INT. NIGHT. NEON-LIT SUBWAY STATION PLATFORM.
Actress KRISTEN BELL: It's OK to feel nervous about telling your friends you have epilepsy. But the best way to deal with it? Talk about it together.
The station darkens, moving focus to a TV monitor featuring an expert panel interview. Greg Grunberg interviews Novette Greene, R.N., of the Epilepsy Foundation of Forida and Palm West Medical Center, Miami.
Greg: If you're a teen and you're dealing with epilepsy you need to talk about it because...?
Novette Greene: If you're a teen watching this and you have epilepsy you really absolutely must talk about it and in doing that you're gonna open up a whole world of awareness. People are gonna be more interested. They're gonna want to talk to you about it. They're gonna ask you questions 'cause this is something new that they've never heard before. So talk to them about it and they're gonna get interested. They're gonna go home and talk to their parents about it and say, "Hey, my friend John just told me he had seizures. Have you ever heard about seizures or epilepsy?" That generates conversations. So just get involved and just keep talking about it.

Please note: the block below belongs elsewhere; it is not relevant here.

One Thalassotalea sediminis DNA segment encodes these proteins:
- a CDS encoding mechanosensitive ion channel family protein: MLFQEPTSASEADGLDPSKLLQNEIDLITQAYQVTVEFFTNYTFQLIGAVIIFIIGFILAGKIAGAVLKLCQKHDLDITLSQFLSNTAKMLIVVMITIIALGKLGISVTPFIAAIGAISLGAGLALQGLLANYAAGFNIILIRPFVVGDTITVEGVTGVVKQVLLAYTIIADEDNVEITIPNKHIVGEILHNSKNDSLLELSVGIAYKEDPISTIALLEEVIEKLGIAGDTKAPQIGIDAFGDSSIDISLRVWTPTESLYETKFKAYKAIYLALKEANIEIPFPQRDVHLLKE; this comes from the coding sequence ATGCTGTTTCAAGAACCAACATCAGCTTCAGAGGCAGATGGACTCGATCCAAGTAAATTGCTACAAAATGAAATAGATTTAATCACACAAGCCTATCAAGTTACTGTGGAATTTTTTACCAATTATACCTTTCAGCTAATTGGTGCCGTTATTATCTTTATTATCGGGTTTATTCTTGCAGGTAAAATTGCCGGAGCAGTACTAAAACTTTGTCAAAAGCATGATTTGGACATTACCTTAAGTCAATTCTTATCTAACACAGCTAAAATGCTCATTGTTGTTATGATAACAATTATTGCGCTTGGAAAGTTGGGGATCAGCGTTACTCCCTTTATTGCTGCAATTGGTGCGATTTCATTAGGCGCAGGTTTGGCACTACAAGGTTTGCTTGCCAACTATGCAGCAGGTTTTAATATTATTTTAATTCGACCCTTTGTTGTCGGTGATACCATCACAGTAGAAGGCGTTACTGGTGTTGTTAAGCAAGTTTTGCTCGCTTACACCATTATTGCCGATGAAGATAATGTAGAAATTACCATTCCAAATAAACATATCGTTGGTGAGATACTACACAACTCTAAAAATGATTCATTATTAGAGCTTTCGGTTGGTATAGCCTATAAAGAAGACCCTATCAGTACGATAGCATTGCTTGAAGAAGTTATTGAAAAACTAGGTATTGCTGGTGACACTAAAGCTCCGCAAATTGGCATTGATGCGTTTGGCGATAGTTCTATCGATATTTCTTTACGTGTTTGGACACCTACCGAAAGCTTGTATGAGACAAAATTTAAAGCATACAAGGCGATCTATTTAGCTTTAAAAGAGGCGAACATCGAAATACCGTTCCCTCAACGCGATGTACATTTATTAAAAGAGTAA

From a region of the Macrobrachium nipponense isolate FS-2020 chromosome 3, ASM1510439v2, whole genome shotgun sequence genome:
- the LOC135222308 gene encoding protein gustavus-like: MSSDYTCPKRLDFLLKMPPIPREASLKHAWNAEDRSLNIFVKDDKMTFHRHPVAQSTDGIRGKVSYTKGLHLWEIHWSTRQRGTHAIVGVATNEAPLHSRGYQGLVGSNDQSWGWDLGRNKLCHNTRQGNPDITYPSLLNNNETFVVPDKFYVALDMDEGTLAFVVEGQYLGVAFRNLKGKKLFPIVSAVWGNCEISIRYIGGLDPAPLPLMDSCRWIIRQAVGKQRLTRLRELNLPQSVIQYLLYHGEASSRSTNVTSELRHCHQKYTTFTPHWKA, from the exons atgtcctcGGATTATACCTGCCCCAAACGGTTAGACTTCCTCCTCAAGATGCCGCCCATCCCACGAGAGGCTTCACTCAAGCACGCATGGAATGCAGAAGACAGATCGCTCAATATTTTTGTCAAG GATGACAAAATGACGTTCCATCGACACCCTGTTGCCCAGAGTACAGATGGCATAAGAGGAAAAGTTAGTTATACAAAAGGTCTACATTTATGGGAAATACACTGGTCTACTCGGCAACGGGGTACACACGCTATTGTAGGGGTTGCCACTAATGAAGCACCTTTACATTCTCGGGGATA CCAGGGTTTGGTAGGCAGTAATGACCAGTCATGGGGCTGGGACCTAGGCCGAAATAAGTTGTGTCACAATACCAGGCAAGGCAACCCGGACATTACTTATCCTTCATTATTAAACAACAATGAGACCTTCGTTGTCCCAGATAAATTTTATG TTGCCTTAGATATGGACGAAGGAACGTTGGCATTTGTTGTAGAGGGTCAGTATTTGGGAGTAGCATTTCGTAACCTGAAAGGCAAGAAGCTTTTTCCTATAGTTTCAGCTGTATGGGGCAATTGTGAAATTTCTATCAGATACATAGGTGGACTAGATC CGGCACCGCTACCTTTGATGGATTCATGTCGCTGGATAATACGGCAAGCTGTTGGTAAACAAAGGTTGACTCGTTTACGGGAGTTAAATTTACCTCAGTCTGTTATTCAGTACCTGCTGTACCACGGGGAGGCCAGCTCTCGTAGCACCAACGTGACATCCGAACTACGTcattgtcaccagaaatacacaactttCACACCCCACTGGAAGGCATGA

Greg: Teens that are watching this, talk about it with your friends, but you don't have to talk about it all the time. Talk about it so they understand but at the same time it doesn't have to define you. You are who you are. You're the great person that you are because of who you are, not because of epilepsy.
Novette Greene: Absolutely. You'd be surprised. Once you tell your friends about it, they don't even think about it again. But a good thing about it, it makes you feel good because, wow, my best friend knows so I feel safe hanging out with my friend cause if I have a seizure he knows what to do for me or she knows what to do for me.
TV monitor darkens, and station brightens again, lighting upon Kristen.
Kristen: I'm Kristen Bell. Thank you for Talking About It!